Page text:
The International Federation of the Phonographic Industry (IFPI) said Thursday that 180 million songs had been sold worldwide through services such as Apple Computer's iTunes in the first half of 2005, up from about 57 million in the same period last year.
The group does not measure actual downloads from peer-to-peer networks, but said the number of songs available on file-swapping services and pirate Web sites rose just 3 percent in the first half of 2005, from 870 million tracks to 900 million tracks.
Label executives said that the deterrent effect of lawsuits against individual file swappers is beginning to be felt around the world.
"We are now seeing real evidence that people are increasingly put off by illegal file sharing and turning to legal ways of enjoying music online," IFPI Chief Executive Officer John Kennedy said in a statement. "Attitudes are changing, and that is good news for the whole music industry."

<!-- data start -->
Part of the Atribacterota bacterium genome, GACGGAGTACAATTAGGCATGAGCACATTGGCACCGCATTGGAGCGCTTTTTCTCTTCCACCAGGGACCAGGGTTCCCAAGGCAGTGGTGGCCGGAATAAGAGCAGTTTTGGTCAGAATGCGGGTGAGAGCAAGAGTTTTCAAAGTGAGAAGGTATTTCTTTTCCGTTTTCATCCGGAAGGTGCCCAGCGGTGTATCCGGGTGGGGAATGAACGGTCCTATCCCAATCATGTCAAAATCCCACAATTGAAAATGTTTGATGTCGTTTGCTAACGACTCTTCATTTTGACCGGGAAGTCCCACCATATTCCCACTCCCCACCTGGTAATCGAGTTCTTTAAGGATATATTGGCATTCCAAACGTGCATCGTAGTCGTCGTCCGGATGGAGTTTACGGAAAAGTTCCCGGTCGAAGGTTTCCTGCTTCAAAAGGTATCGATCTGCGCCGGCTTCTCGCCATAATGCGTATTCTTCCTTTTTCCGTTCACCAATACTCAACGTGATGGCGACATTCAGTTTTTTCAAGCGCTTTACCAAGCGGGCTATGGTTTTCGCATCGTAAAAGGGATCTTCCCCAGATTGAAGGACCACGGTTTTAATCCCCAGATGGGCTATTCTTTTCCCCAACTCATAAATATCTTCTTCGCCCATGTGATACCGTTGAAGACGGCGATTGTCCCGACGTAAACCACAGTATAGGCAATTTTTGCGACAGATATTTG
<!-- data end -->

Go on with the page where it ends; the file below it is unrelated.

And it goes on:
Much of the growth in the market has come as services such as iTunes have entered the European market, expanding the rate of growth beyond the United States. Although a handful of download services were available in the United Kingdom, iTunes' European opening in June 2004 the rates of sales.
IFPI also said that digital music subscriptions were growing fast, with 2.2 million people worldwide subscribed to a monthly music plan by the middle of 2005. That's up from an estimated 1.5 million people in January of this year.
The group noted that 14,227 lawsuits have been announced against file swappers in 12 countries since the Recording Industry Association of America first began its campaign in September 2003. The majority of these suits have been against city-dwelling men between the ages of 20 and 35, the group said.Earlier this week, Apple said it had since first launching its iTunes store in early 2003.